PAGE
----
Penn State University is the lifeblood of State College, Pa., but its 46,000 undergrads rarely interact with the township that encircles it. In 2010, a group of graduates set out to change that. Here's how coworking space and networking group New Leaf Initiative brings everyone together.

Set up shop

The campus and downtown are divided by College Avenue. “Getting students to cross was the first challenge,” says executive director Galen Bernard. “But we secured a space downtown and started helping turn student ideas into action. The community downtown saw what we were doing and said, ‘Hey, we could use some of that, too.'”

Change the perception

“The focus here is often on frats, football and finance,” Bernard says. “But New Leaf works with students and young adults in the community -- and people who move to State College from Philly and Brooklyn -- who want to innovate. It's easy for the town to think young people are just here to party, but we're changing that.”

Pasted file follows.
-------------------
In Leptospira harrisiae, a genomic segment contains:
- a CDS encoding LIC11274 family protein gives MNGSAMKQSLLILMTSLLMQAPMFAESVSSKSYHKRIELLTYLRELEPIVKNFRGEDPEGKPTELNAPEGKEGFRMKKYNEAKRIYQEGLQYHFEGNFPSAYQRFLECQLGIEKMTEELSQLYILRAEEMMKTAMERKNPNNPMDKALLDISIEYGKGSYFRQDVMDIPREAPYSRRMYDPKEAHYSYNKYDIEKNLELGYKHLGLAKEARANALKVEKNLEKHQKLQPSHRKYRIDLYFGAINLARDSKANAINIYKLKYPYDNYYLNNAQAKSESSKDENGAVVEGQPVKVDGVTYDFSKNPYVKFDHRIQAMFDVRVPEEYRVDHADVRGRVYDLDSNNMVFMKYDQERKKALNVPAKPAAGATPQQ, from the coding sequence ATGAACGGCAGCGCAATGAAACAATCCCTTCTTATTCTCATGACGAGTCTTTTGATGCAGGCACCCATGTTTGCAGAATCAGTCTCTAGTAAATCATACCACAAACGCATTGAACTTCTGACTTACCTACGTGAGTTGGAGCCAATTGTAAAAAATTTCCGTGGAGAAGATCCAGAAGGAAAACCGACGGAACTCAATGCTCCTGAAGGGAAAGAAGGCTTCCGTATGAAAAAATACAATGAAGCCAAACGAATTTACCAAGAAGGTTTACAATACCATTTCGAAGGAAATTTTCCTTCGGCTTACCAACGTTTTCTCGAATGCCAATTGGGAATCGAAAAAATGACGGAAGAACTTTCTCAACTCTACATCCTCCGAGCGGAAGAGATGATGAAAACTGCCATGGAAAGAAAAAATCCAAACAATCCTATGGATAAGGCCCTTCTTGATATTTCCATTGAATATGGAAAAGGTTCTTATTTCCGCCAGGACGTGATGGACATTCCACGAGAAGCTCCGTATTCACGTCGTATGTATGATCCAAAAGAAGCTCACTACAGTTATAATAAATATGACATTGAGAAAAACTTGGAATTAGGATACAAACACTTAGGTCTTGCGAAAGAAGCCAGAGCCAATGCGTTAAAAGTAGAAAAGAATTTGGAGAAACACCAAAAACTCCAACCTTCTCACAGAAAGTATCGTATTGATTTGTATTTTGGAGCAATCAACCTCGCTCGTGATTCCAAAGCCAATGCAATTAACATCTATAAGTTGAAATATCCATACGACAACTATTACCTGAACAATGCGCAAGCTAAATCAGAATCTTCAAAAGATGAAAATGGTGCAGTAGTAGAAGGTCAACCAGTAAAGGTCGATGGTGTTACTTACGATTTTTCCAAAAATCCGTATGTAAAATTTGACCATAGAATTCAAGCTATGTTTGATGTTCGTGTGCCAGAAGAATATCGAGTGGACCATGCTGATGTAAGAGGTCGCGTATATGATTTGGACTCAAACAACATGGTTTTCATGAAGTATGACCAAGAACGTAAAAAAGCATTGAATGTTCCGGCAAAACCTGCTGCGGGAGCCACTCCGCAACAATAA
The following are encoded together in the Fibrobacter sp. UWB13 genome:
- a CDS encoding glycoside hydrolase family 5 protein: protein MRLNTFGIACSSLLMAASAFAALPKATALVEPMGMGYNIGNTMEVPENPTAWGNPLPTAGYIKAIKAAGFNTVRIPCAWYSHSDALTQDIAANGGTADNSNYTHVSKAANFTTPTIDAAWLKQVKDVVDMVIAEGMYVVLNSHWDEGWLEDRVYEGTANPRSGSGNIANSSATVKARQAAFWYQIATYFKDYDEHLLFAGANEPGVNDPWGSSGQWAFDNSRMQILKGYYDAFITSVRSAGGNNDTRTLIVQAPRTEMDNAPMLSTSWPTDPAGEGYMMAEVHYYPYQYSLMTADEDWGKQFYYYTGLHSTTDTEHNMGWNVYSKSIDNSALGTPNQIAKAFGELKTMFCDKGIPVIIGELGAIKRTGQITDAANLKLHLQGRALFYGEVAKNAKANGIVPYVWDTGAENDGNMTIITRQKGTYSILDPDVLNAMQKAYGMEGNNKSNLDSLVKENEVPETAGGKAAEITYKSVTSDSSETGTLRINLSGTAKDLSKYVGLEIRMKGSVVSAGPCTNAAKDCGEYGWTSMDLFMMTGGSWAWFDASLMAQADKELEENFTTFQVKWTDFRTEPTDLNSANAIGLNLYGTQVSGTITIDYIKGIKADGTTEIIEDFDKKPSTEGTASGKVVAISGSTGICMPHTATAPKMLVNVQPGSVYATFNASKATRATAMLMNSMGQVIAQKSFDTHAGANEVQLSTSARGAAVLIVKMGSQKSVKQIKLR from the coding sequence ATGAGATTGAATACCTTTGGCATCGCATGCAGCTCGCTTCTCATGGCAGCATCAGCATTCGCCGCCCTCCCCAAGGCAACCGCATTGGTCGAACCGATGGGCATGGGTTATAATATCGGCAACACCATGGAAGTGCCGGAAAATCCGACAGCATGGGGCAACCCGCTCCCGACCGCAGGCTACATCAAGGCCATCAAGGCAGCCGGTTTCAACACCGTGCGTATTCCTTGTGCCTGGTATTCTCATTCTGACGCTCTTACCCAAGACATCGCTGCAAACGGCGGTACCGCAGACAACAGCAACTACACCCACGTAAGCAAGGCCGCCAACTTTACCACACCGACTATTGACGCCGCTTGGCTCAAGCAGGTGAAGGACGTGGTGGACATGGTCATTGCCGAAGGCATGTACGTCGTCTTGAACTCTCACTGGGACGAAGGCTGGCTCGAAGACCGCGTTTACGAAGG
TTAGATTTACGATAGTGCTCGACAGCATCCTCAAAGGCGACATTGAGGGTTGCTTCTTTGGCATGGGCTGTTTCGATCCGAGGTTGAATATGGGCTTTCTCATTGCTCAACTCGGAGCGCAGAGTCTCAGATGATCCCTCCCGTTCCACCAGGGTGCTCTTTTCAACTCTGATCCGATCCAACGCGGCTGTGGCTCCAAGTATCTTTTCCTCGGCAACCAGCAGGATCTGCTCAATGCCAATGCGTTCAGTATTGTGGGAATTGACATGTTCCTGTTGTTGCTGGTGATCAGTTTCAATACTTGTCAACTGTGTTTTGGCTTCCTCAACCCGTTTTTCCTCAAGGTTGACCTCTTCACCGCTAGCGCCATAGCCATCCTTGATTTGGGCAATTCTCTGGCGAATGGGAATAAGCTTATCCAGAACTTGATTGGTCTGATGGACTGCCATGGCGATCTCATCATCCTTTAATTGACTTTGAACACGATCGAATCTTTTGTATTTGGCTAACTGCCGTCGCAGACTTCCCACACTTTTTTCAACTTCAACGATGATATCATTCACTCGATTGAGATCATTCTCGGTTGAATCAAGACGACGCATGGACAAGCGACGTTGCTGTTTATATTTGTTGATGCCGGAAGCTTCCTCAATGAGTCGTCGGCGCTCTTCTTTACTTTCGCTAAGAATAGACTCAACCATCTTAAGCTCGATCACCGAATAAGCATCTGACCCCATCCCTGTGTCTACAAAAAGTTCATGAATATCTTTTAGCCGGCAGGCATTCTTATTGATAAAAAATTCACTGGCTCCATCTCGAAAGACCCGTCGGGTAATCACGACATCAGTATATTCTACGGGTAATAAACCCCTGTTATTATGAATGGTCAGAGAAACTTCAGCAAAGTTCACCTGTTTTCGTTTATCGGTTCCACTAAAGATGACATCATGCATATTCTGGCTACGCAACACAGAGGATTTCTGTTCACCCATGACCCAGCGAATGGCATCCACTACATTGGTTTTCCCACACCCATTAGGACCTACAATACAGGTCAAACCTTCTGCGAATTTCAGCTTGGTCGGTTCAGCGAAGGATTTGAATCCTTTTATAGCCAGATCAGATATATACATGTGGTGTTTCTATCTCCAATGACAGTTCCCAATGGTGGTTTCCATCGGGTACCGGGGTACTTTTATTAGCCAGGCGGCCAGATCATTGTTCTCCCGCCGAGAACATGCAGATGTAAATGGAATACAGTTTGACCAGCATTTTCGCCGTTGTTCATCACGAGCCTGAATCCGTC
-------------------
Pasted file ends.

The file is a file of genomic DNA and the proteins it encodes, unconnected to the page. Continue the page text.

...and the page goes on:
Bridge the gap

New Leaf schedules informal meetings with community organizations to discuss their members' work and ask for support, or a chance to collaborate. “It's a transient town for twentysomethings,” says Bernard. “We have to tell residents about our members who are planting long-term roots in State College.”

Keep their attention

Once New Leaf had proven itself, the city pledged its support -- the mayor even invited Bernard to a party at her house. As the organization grew, its staff learned how to let members know of the city's interest. Says Bernard, “Local leaders want to know about any person doing something cool.”

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